Sharks in Venice (2008)
Reviewed by The Foywonder
Starring Stephen Baldwin, Vanessa Johansson, Hilda Van Der Muelen, Giacomo Gonnella, Ivailo Geraskov, Atanas Shebrev
Directed by Danny Lerner
If there's one kind of movie Nu Image seems to love it would have to be killer shark movies. They got the ball rolling in 1999 with the forgettable Shark Attack. It still did well enough to bring about the inevitable Shark Attack 2 a year later. In 2002 the world would be graced with the must-be-seen-to-be-believed Shark Attack 3: Megalodon, truly the pinnacle of the modern DTV shark flick subgenre.
Knowing they could never top it, Nu Image dropped the "attack" and added a "zone" for 2003's Shark Zone, the one that featured a lead character who suffered from clinically diagnosed phobias of water, sharks, and being eaten alive yet was a shark biologist who lived in a beach house and worked for the harbor patrol. Just when it seemed like their shark flicks couldn't get any goofier they had sharks being driven to frenzy by a crashed underwater UFO in 2005's Raging Sharks (review). That same year they also gave us Hammerhead: Shark Frenzy (review), but that one doesn't count because that was a shark-man movie. Now here were are in 2008 and once again Nu Image is going back to their shark well. Given the increasingly outlandish set-ups I wouldn't be at all surprised if eventually Nu Image makes one about a man-eating shark lurking at the bottom of a well.
Nu Image presents Sharks in Venice, a motion picture that combines the absurd notion of a Great White shark prowling the polluted waters of the canals of Venice, Italy with the even more absurd notion that people want to watch movies starring Stephen Baldwin. Those two absurdities weren't absurd enough so they tossed in King Solomon's lost treasure hidden away beneath the Venice canals by unscrupulous knights following the Crusades. And if that wasn't enough, murderous Italian mobsters played by Bulgarians with phony Italian accents are also after the treasure. We are talking about a man-eating shark movie that culminates not with a man vs. shark showdown - that would make too much sense, but with a full-scale shootout between the Italian SWAT team and well-armed gangsters.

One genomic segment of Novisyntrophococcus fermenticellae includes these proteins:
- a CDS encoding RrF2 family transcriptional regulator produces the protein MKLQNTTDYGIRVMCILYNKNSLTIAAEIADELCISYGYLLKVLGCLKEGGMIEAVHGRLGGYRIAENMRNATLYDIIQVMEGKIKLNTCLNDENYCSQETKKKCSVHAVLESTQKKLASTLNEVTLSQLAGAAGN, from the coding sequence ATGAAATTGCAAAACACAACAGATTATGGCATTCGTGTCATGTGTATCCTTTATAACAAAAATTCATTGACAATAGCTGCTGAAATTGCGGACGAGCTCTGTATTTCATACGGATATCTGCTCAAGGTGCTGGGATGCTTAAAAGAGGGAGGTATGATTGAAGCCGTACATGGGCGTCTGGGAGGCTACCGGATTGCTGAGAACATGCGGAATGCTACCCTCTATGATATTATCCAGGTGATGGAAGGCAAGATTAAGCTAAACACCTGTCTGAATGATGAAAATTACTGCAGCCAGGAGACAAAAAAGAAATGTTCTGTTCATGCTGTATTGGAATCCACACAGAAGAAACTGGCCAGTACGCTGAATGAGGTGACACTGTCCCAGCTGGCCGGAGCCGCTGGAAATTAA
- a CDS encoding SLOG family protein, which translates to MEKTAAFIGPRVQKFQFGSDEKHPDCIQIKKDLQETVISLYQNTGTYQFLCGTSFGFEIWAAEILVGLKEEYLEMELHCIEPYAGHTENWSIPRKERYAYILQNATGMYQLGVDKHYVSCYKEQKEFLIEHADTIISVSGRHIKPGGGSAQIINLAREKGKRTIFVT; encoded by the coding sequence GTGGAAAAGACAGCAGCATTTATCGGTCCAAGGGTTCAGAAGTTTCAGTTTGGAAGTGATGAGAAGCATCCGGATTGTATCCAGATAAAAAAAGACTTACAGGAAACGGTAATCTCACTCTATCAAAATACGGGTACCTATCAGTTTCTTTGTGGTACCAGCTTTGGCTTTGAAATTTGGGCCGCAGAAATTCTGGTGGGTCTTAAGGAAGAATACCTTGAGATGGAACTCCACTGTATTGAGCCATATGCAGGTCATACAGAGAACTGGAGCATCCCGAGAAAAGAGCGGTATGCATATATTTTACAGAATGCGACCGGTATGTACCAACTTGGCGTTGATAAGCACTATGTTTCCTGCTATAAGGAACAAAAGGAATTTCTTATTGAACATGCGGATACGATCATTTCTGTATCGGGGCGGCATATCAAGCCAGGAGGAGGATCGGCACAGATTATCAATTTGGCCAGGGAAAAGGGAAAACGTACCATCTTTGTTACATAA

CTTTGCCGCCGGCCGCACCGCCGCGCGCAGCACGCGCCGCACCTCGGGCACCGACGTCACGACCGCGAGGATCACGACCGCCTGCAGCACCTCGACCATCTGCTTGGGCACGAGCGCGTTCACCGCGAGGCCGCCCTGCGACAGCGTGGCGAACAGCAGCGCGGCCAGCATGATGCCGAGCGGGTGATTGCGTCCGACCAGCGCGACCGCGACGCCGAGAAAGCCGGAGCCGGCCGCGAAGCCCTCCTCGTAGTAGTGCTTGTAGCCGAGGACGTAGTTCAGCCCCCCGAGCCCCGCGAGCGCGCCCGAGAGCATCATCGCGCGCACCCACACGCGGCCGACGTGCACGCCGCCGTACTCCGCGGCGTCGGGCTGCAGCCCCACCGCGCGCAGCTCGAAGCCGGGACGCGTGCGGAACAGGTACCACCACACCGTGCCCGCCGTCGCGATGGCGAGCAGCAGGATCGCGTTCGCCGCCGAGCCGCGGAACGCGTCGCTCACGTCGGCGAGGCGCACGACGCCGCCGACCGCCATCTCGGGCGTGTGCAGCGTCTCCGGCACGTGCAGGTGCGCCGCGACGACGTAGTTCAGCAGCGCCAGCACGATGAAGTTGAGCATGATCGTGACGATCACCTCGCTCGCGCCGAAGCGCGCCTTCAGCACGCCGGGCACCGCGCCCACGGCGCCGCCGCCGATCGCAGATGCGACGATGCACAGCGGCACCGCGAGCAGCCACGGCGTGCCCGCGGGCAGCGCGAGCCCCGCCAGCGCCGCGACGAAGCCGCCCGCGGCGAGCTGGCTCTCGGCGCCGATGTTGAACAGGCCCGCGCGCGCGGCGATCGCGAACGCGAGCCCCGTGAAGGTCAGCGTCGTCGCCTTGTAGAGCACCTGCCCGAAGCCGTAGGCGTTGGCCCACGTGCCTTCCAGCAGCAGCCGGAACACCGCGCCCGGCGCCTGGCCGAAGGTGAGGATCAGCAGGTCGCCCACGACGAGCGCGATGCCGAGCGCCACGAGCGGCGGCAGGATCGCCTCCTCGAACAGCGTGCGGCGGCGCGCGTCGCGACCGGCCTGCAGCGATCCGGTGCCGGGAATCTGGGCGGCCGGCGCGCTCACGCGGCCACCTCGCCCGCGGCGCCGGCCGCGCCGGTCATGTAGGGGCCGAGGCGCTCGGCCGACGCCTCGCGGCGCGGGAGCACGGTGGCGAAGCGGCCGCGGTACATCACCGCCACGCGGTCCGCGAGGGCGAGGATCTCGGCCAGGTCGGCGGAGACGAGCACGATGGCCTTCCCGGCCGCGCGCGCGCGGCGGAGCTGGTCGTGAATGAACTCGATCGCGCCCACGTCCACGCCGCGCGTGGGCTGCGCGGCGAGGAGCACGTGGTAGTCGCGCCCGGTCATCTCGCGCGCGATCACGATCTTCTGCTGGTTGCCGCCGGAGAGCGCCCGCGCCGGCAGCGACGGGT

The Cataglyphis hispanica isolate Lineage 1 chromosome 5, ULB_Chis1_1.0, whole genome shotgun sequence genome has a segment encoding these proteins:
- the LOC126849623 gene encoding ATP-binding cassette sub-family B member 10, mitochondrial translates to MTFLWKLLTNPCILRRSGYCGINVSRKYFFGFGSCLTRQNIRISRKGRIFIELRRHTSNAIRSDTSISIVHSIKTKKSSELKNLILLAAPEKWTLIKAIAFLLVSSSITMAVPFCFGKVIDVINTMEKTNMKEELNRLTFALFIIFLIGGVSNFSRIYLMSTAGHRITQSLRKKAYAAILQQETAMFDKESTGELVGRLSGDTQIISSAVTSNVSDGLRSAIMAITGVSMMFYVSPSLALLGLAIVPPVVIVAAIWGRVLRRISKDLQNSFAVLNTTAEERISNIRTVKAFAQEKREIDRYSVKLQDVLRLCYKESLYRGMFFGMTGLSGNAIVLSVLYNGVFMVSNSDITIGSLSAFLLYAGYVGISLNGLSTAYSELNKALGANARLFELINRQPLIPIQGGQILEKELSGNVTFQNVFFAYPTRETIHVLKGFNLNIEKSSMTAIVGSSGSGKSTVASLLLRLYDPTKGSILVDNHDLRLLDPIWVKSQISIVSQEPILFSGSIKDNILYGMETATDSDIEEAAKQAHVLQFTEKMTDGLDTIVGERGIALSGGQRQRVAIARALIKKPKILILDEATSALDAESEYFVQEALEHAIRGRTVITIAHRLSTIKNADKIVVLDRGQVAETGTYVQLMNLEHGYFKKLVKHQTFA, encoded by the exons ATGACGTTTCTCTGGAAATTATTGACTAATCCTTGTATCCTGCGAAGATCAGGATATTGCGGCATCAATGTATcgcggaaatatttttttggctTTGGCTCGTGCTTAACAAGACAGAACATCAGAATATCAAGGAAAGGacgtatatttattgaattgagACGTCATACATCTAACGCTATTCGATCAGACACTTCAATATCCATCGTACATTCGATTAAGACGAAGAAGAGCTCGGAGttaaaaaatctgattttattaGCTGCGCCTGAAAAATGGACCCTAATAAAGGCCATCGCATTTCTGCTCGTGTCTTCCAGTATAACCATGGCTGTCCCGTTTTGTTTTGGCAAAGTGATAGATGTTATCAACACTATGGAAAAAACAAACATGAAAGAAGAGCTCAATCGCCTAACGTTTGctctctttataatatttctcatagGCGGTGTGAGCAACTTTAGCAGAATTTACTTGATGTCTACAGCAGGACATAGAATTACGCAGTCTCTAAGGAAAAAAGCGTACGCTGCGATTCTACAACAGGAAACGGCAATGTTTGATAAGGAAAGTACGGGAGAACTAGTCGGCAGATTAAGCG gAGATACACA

Now I'm not going to complain about the shark being brought to life almost entirely via nature footage of a real-life Great White shark since such cheapness has become a staple of these Nu Image shark flicks. I will, however, complain about how pathetic this makes the majority of the shark attacks: shark stock footage goes in for the kill, lots of close-up shaky cam and thrashing about followed by the water turning red. It's weak the first time; even weaker the eighth time. The few amusing kills there are, about all of the shark-related money shots (though not much money judging by the laughable computer cutout shark) can be seen in that trailer I posted in an article about the film a few weeks back. That trailer turned out to be the film's highlight reel.
I'm also going to complain about Stephen Baldwin. He's terrible, just terrible, single-handedly sucking a lot of enthusiasm out of the film. Aside from those very few occasions where he screams in anger, the guy sleepwalks through the movie looking and sounding like someone zoned out on that emotion-inhibiting drug from Equilibrium. Early in they dared get my hopes up that Baldwin was going to get the Samuel L. Jackson Deep Blue Sea treatment when I watched him get shredded by the shark only for him to wake up relatively unscathed - it was all a dream. I can dream too.